Catherine's HQ in Memphis to be auctioned June 9th
A two-building, 100,000-square-foot office complex in suburban Memphis that previously served as the world headquarters of Catherine's Stores Corp., the plus-size women's clothing retailer, will be sold at auction on Tuesday, June 9, at noon, by Roebuck Auctions. The sale will take place at the Roebuck Real Estate Auction Gallery, at 4932 Park Avenue in Memphis.
[USPRwire, Mon May 25 2009] A two-building, 100,000-square-foot office complex in suburban Memphis that previously served as the world headquarters of Catherine's Stores Corp., the plus-size women's clothing retailer, will be sold at auction on Tuesday, June 9, at noon, by Roebuck Auctions. The sale will take place at the Roebuck Real Estate Auction Gallery, at 4932 Park Avenue in Memphis.
The buildings are situated on a little over five acres of prime commercial property, at 3728-3742 Lamar Avenue. The main building, totaling about 49,150 square feet, was built in the mid-1960s. The second structure, a 50,600-square-foot conference center, was constructed in the early 1950s and served as the first headquarters location of Holiday Inn, founded by the noted entrepreneur Kemmons Wilson.
Mr. Wilson designed the building himself, not just for office use but as a place to demonstrate how a hotel could be set up and operated. It was an early display model of sorts, or template, for what would become a wildly successful chain of family-friendly hotels. In that regard, the building has real historical significance and perhaps deserves consideration for the National Register of Historic Places.
Holiday Inn occupied both buildings until a few years ago, when it sold them to Catherine's. But when Catherine's was acquired by Charming Shoppes, Inc., of Bethlehem, Pa., in 2008, it vacated the Memphis facility and Catherine's was relocated to Pennsylvania. Charming Shoppes is a family of women's retail apparel companies -- Lane Bryant, Fashion Bug, Petite Sophisticate and Catherine's.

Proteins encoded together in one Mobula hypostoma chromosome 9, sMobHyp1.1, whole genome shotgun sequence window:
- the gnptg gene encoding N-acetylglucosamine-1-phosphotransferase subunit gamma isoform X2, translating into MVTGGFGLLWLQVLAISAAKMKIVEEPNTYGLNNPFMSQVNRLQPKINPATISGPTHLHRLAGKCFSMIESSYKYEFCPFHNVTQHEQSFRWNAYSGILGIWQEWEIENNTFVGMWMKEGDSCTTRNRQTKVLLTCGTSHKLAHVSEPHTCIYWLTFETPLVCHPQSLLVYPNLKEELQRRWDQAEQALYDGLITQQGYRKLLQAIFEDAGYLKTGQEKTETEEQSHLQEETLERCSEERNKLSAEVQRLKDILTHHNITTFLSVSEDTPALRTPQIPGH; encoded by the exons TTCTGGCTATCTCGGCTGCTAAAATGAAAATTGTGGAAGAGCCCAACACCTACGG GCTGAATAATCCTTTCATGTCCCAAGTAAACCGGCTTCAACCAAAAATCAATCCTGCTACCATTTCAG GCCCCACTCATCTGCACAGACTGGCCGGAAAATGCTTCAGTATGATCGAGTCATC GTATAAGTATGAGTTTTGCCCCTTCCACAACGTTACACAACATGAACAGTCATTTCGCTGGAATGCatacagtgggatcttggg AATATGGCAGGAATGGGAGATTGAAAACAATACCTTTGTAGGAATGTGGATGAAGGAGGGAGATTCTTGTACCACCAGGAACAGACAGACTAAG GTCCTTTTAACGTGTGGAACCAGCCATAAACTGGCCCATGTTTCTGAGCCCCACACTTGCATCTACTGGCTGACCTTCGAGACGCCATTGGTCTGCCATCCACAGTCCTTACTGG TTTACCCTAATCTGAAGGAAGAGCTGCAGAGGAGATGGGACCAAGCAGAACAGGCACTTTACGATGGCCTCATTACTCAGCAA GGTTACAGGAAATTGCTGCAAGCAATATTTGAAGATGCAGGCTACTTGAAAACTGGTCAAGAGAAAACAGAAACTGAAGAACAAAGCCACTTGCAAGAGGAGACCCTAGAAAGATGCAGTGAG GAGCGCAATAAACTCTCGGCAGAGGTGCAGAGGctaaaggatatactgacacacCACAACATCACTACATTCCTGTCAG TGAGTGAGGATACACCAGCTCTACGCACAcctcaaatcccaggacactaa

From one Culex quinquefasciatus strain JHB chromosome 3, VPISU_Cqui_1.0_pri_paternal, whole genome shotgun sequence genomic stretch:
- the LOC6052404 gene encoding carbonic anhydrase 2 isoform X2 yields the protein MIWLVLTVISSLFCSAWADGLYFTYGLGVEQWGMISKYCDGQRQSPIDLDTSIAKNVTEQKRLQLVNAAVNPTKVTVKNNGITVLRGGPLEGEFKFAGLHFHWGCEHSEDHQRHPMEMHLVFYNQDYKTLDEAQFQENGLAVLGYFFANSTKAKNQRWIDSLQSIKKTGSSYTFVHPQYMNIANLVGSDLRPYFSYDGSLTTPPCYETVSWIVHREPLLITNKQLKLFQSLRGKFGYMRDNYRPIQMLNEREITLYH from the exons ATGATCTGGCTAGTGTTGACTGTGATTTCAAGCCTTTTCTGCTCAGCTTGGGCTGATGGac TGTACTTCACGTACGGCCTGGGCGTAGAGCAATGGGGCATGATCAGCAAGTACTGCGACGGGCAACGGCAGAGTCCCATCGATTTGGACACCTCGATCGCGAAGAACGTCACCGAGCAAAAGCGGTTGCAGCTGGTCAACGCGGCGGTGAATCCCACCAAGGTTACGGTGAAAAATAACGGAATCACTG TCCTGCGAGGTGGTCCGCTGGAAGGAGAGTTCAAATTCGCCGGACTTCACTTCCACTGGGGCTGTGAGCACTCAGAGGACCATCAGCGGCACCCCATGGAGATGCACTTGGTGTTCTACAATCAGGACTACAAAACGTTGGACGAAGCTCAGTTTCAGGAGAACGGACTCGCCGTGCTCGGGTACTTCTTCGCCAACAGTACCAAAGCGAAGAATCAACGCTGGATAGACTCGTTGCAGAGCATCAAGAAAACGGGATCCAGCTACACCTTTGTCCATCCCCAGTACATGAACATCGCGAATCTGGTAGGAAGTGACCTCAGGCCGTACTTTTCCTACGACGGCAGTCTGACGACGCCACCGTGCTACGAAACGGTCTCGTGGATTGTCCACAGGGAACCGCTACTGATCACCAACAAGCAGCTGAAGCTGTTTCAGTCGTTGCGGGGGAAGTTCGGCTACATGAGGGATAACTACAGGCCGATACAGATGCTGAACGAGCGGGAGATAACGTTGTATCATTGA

The buildings are not presently tenanted, but some furniture and fixtures are included and the property is virtually turnkey for a new owner. The fact hat it is being sold at auction is a sign of the times. A lot of companies are turning to the auction method of marketing to liquidate their commercial buildings, said Robert A. Shively of Roebuck Auctions. I'd say Charming Shoppes made a wise choice.
Mr. Shively added, This is an example of how a Pennsylvania-based retail company very shrewdly assessed market conditions and decided to liquidate a very desirable commercial property but one nonetheless that might have remained on the market for months or even longer if they'd looked to sell it through a broker and went with a nationally recognized auction firm, Roebuck Auctions.
The property is easily divisible and would be ideal for an owner or user-investor. Features include elevator service, key card access to building and parking; camera surveillance inside and out; secured parking (gated, fended and lit); ample parking (206 secured spaces, 59 public spaces); two back-up generators; and supplemental air in the data center. Inspections are available by appointment.